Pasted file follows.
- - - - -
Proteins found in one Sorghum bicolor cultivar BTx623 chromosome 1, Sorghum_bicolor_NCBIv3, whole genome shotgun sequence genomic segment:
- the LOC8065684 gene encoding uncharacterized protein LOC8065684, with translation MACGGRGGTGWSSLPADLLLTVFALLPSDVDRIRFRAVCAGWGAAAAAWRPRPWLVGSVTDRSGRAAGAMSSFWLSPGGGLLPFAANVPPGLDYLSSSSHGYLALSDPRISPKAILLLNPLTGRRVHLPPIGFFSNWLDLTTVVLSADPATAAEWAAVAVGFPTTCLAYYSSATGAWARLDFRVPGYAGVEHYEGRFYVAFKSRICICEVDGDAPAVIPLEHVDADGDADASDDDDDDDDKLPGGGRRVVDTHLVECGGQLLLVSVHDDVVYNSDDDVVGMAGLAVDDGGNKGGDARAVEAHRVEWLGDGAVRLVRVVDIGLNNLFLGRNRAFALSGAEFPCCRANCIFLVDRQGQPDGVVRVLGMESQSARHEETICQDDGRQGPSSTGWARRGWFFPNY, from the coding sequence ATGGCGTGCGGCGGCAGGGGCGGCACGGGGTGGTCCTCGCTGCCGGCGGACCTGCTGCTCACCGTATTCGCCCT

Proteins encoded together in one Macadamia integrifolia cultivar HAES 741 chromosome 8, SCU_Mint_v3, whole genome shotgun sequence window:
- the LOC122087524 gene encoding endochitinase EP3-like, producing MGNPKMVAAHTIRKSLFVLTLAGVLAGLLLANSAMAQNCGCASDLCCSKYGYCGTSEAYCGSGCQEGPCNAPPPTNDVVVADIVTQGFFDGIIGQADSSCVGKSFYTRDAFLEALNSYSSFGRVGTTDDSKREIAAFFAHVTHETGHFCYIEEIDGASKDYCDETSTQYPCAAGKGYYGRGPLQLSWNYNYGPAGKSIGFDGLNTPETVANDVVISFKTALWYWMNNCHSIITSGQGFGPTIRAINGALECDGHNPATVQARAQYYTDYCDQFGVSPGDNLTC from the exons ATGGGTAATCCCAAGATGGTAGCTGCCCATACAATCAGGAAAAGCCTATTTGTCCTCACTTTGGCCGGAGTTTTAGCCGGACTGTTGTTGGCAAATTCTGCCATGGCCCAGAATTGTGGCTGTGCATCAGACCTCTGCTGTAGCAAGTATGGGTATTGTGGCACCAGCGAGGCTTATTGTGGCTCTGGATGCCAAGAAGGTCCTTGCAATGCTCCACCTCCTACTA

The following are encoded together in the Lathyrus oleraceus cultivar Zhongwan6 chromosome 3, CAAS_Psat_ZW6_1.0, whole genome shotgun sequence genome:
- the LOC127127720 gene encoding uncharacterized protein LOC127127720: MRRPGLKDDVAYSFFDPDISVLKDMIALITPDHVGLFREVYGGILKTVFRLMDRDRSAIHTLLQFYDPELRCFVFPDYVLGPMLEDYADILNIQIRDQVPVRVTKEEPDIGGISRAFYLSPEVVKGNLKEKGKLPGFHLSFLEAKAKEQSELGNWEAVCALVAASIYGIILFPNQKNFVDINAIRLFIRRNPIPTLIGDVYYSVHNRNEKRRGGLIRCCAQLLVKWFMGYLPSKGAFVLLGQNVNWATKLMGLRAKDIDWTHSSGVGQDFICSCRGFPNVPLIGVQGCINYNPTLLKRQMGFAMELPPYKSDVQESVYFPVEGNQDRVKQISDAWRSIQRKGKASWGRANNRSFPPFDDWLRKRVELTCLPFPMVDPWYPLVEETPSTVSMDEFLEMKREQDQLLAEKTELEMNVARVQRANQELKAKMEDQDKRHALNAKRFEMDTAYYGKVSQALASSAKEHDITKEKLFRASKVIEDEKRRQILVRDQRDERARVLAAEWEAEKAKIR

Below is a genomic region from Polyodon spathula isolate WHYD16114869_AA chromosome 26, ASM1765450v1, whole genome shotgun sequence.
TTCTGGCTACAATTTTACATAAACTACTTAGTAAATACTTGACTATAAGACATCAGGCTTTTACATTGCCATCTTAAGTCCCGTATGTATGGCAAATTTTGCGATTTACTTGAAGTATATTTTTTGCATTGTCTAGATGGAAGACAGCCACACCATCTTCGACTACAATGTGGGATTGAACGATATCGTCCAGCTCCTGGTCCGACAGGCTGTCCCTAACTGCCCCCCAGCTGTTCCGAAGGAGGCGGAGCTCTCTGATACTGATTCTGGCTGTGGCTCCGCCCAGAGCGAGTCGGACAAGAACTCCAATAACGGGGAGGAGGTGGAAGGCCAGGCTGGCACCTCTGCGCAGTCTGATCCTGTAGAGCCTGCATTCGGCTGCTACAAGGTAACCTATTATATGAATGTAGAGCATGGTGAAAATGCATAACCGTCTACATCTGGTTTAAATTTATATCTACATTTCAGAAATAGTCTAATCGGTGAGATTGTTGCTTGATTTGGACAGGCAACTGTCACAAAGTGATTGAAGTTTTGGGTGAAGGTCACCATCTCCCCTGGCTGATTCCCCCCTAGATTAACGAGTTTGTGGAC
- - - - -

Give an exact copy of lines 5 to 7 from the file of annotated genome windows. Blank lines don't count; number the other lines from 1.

The following are encoded together in the Lathyrus oleraceus cultivar Zhongwan6 chromosome 3, CAAS_Psat_ZW6_1.0, whole genome shotgun sequence genome:
- the LOC127127720 gene encoding uncharacterized protein LOC127127720: MRRPGLKDDVAYSFFDPDISVLKDMIALITPDHVGLFREVYGGILKTVFRLMDRDRSAIHTLLQFYDPELRCFVFPDYVLGPMLEDYADILNIQIRDQVPVRVTKEEPDIGGISRAFYLSPEVVKGNLKEKGKLPGFHLSFLEAKAKEQSELGNWEAVCALVAASIYGIILFPNQKNFVDINAIRLFIRRNPIPTLIGDVYYSVHNRNEKRRGGLIRCCAQLLVKWFMGYLPSKGAFVLLGQNVNWATKLMGLRAKDIDWTHSSGVGQDFICSCRGFPNVPLIGVQGCINYNPTLLKRQMGFAMELPPYKSDVQESVYFPVEGNQDRVKQISDAWRSIQRKGKASWGRANNRSFPPFDDWLRKRVELTCLPFPMVDPWYPLVEETPSTVSMDEFLEMKREQDQLLAEKTELEMNVARVQRANQELKAKMEDQDKRHALNAKRFEMDTAYYGKVSQALASSAKEHDITKEKLFRASKVIEDEKRRQILVRDQRDERARVLAAEWEAEKAKIR

Below is a genomic region from Polyodon spathula isolate WHYD16114869_AA chromosome 26, ASM1765450v1, whole genome shotgun sequence.